Netflix FINALLY Coming to Linux and Chrome OS


netflix running in chromeReports are coming in that Google and Netflix will soon be announcing the availability of a Chrome Web Store App or Extension that will enable Chrome OS and other Linux-based distros running Chrome/ium to access Netflix’s streaming movie and TV show catalog without the need for Microsoft’s Silverlight plugin. According to a post on the Chromium site (now password protected | related), the HTML5 web app will most likely be announced at Google I/O. Lets hope so… May 11th is going to be a day of big Chrome OS announcements — most likely this is going to be one of them. [via / via]

UPDATE: It was just confirmed via a mention during the Chromebook presentation at Google I/O. No specific details on general availability were given. I’m guessing Netflix access will be available around the time Chromebooks hit retail: June 15th.

UPDATE – 7/30/11: Netflix Chrome OS [testing] Plugin Hits ver. 1.0.2

UPDATE – 8/9/11: Netflix App Hits the Chrome Web Store (Limited to Chrome OS on Linux)

UPDATE – 8/12/11: Netflix’s Chrome OS Plugin May Be One of Google’s First Native Client Examples




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Filed in: Content Providers, Industry Buzz


  • http://www.facebook.com/people/Clint-Norwood/100002100833413 Clint Norwood

    Glad to hear this. Once netflix works well on Ubuntu it’s bye bye windows.

  • http://www.facebook.com/profile.php?id=100000363482630 David Eason

    So…what makes you think the Google implementation will not be closed source? Roku is also running Linux, is it not?

  • http://twitter.com/agrundner Alexander Grundner

    No matter if it is, really (just like with Adobe Flash). People just want it to work on Linux via their Chrome/ium browser. The Chromium dev page shows that the Netflix plugin is currently being tested with Chrome OS x86-mario on the Cr-48.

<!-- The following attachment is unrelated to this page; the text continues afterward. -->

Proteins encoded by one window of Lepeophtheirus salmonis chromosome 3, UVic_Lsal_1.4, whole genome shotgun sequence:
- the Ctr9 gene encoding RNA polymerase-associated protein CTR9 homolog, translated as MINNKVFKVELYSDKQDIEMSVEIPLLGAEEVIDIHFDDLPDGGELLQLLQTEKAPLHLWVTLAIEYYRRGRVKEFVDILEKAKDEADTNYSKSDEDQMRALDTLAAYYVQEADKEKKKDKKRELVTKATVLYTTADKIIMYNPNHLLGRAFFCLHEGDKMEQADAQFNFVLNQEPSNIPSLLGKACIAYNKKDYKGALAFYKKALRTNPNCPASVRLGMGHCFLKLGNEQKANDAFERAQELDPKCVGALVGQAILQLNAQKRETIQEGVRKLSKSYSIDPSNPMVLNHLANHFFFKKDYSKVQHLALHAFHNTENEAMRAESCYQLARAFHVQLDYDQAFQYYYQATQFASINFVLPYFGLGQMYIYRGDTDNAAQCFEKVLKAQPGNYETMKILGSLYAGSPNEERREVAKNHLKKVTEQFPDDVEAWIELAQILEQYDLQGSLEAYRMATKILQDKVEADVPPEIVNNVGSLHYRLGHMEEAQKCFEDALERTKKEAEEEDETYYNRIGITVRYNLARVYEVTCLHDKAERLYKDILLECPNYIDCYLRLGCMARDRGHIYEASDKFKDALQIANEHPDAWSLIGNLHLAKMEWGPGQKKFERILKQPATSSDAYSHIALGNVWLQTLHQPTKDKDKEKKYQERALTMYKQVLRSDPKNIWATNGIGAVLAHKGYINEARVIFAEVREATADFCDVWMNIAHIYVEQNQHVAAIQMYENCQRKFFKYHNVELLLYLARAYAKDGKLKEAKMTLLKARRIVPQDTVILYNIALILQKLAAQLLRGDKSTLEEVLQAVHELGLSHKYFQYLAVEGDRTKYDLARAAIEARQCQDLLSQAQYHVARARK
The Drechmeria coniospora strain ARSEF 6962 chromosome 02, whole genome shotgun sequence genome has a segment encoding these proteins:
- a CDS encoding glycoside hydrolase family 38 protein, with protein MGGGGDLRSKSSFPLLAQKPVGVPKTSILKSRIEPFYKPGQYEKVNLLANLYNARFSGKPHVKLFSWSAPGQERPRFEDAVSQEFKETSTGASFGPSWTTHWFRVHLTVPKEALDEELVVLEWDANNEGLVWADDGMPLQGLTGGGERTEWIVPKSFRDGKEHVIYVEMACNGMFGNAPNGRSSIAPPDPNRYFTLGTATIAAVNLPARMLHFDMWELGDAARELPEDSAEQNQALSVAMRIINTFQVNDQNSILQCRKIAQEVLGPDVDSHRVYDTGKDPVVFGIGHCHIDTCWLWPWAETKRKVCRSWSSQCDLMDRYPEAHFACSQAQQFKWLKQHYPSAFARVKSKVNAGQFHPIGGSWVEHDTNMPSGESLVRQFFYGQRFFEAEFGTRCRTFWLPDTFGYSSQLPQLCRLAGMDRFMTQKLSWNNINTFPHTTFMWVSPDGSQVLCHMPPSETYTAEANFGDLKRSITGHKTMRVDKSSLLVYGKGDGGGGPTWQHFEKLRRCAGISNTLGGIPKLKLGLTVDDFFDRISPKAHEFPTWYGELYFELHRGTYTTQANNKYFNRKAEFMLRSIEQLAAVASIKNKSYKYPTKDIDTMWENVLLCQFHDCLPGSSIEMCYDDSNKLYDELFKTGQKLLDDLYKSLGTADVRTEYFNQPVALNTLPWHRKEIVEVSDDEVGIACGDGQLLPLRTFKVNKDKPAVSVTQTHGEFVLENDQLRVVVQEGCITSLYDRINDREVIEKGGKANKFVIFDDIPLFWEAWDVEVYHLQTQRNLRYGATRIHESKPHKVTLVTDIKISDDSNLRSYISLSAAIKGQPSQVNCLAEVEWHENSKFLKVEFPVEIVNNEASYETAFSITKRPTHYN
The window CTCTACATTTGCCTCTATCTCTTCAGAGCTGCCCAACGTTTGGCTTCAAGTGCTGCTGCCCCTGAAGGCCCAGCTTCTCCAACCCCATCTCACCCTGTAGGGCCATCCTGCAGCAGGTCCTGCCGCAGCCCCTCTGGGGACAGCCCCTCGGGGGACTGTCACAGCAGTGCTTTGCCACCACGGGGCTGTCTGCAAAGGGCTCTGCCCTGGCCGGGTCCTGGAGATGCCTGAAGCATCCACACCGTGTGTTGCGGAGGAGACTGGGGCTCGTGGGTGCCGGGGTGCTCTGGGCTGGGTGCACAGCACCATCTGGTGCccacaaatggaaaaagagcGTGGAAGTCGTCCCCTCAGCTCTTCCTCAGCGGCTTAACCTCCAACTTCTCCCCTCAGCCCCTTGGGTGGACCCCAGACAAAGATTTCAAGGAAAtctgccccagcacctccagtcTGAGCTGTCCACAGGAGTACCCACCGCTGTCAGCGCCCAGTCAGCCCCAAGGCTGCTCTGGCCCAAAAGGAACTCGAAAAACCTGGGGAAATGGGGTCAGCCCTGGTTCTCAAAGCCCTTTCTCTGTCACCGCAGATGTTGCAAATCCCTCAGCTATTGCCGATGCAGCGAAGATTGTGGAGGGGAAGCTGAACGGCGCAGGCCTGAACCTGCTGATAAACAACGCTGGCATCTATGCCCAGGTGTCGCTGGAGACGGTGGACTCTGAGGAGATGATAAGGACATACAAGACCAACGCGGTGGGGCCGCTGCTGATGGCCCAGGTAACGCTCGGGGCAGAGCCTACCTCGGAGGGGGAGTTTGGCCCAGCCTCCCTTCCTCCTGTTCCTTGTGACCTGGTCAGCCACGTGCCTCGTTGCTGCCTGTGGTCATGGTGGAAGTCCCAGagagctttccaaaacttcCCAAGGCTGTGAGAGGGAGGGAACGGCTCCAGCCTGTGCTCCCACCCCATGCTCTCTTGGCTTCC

http://groups.google.com/a/chromium.org/group/chromium-reviews/browse_thread/thread/5918651310200156?pli=1

  • http://www.facebook.com/profile.php?id=100000363482630 David Eason

    I appreciate the response. I haven’t really been following the project all that closely, but is it possible that this FAQ hinting that what’s available for Google Chrome OS may not be available for the Chromium OS?

    http://www.chromium.org/chromium-os/chromium-os-faq#TOC-What-s-the-difference-between-Chrom

    Because what I’d really like to do is make my own Chromium OS box running Linux and playing Netflix, I just hope it is going to be possible vs. something proprietary. Sort of like making your own Boxee/XBMC box but without having to use Windows (nothing against Windows, but it costs money :) )

  • http://twitter.com/agrundner Alexander Grundner

    The thought of Netflix only being available on Chrome OS due to its secure nature occurred to me as well. However, Netflix devs have been talking up their new HTML5 implementation for cross-platform compatibility for some time. Lets see what turns up in the next few months. I’m sure Netflix is aware that there’s a whole community of Linux users who’d love to get there service running on their platform.

  • Brendan Robert

    In all honesty, who CARES if the Google implementation is open source?  This is licensed DRM IP.  It sucks.  It’s nasty.  But if it breaks, I don’t want to be the one fixing it and so I really don’t WANT to know how it works.  Why? Because I pay a subscription every month to have a service that should “just work.”   I don’t frankly care.  And the studios don’t want me to know anyway because they don’t want people streaming their content into a semi-permanent storage format.  That’s all fine because I think of that service as an appliance.  If you still don’t trust it you could run the browser as a different user within a chroot jail so that it is walled off from your system, but you might as well start making tin-foil hats while you’re at it.  ;-)  If it gets me one step further from booting a XP virtual machine, so much the better.